A walk in Riverside Park in St Neots yielded some low-sun shots that I wasn’t expecting to be successful. I worked at the positioning of the bikers and skaters, but I was very pleasantly surprised at the dynamic range available from my new Fuji X-T30.
The pond shot is from Wimpole estate, a low reflection shot towards the Wimpole Folly.
I broke the valve stem off one of my bike tyres so visited St Neots for their bike shop (Broken Spoke). While in St Neots I found the High Street closed off for a parade: the local Royal Air Force Air Cadets were being granted the Freedom of St Neots in a ceremony in the main square. I had a look at the officials and the audience.
On my way through town I noticed this couple on a bench; that could be me before too long . . .
And here is a happy announcement, seen on the side of the road in the middle of the countryside:
You have about 2 minutes’ warning on our street when one of these highly powered polluters is approaching. They whistle occasionally, but it’s the sound of the wheels, rubber covers barely effective at muting the trundle, that tells you a steam traction engine is not far away. And although the smoke is probably much worse than most diesels on the road, the sight and sound of these machines are balm to the soul.
Again, Cambridge is a great place to find photos, even while you’re engaged on errands of any sort. I had to visit for an eye test and heard this chap playing the piano on the top floor of the Grand Arcade. He sounded very good . . .
Then down to the opticians, where they were not ready for me so I wandered around the market (again). The “gig economy” is in the news again, so I found it interesting that these three Deliveroo riders were at a loose end, if only for a short time.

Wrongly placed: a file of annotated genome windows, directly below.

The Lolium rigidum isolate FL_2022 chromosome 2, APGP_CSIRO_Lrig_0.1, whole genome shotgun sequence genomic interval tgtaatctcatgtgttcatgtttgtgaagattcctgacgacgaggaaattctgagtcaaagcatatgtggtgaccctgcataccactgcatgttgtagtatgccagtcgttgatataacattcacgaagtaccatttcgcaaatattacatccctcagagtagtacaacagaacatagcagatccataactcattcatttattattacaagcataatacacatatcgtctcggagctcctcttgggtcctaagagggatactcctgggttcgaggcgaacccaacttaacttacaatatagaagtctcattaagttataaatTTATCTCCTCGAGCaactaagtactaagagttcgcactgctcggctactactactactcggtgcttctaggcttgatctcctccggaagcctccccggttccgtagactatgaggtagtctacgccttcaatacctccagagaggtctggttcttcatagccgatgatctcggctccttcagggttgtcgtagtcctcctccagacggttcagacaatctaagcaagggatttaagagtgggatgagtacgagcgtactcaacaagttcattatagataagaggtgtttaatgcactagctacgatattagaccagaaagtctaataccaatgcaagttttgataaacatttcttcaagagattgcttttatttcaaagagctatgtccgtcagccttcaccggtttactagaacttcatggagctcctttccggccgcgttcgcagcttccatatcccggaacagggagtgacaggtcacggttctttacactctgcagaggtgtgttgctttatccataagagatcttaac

And there was this quite dandyish individual running a flower stall.
A wander around the smaller streets not far from King’s College or the market often yields interesting scenes.
Finally, on my way back to my car, here were two players of the piano; they weren’t as good, but they were having fun. Note the single-buttock perch.
I visited the Algarve last week, flying from London Luton on the 0625 departure to Faro. That’s early, but there were plenty of people, travellers and workers in the cafés of the departure area of the airport.
I visited my mother in the countryside, taking her to places that she cannot easily access; she liked Praia da Faro, not far from the airport, on a beautiful day.
A portrait at post-prandial coffee in Olhão, a fishing port on the Atlantic.
Olhão is a fishing port with a small fish market. It was being cleaned at about 3:30 in the afternoon.
Tavira is a Roman town straddling the river. There was an accordionist busking on the Ponte Romana.
My mother eats frequently at a small restaurant/bar in Moncarapacho. Here some locals are preparing to eat flaming chorizo, presumably after it has gone out. It was a very cheerful prospect . . .
The surround countryside is very quiet in places. This neglected tractor has been there for at least 12 years . . .
We’ve had a misty or foggy week, pretty similar to the previous week, but now it’s getting serious: flying is out of the question when the visibility is this bad. And this old bird has been grounded since the 1950s, as I understand it. I flew Hunters, single and two-seat, as part of my training, and I’d love to see this one fly again – preferably with me at the controls . . .
I had another visit to London a couple of days ago, this time on the occasion of a reunion – to see old friends and colleagues after many, many years. Again, London provided plenty of opportunity for different photos:
And here is the scene at the venue for the reunion: a former bank is now a pub with a large ground floor – plenty of space for a group of friends and colleagues to reminisce. We’ve known each other for many years; the beer was good, the stories better than ever.